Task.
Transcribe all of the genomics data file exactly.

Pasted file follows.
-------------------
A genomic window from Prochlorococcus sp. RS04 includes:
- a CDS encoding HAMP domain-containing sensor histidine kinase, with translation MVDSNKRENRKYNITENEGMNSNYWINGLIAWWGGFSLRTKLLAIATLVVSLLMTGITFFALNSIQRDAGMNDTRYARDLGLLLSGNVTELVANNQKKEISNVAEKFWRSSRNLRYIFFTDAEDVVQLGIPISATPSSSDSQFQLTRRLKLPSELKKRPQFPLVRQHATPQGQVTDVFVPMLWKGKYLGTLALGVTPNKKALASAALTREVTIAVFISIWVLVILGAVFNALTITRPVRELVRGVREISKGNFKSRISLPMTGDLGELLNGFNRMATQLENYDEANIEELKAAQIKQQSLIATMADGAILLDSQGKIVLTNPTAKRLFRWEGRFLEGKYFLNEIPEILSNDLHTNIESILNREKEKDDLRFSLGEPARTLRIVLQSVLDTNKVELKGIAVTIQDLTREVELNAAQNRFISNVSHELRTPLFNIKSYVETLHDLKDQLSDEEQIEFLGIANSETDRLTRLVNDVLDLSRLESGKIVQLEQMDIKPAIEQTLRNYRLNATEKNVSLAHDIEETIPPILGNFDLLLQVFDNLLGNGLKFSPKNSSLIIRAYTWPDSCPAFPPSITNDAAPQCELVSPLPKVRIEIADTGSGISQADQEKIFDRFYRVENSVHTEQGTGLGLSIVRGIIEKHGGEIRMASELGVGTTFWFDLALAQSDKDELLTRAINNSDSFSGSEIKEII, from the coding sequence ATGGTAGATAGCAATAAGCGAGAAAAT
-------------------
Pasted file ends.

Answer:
A genomic window from Prochlorococcus sp. RS04 includes:
- a CDS encoding HAMP domain-containing sensor histidine kinase, with translation MVDSNKRENRKYNITENEGMNSNYWINGLIAWWGGFSLRTKLLAIATLVVSLLMTGITFFALNSIQRDAGMNDTRYARDLGLLLSGNVTELVANNQKKEISNVAEKFWRSSRNLRYIFFTDAEDVVQLGIPISATPSSSDSQFQLTRRLKLPSELKKRPQFPLVRQHATPQGQVTDVFVPMLWKGKYLGTLALGVTPNKKALASAALTREVTIAVFISIWVLVILGAVFNALTITRPVRELVRGVREISKGNFKSRISLPMTGDLGELLNGFNRMATQLENYDEANIEELKAAQIKQQSLIATMADGAILLDSQGKIVLTNPTAKRLFRWEGRFLEGKYFLNEIPEILSNDLHTNIESILNREKEKDDLRFSLGEPARTLRIVLQSVLDTNKVELKGIAVTIQDLTREVELNAAQNRFISNVSHELRTPLFNIKSYVETLHDLKDQLSDEEQIEFLGIANSETDRLTRLVNDVLDLSRLESGKIVQLEQMDIKPAIEQTLRNYRLNATEKNVSLAHDIEETIPPILGNFDLLLQVFDNLLGNGLKFSPKNSSLIIRAYTWPDSCPAFPPSITNDAAPQCELVSPLPKVRIEIADTGSGISQADQEKIFDRFYRVENSVHTEQGTGLGLSIVRGIIEKHGGEIRMASELGVGTTFWFDLALAQSDKDELLTRAINNSDSFSGSEIKEII, from the coding sequence ATGGTAGATAGCAATAAGCGAGAAAAT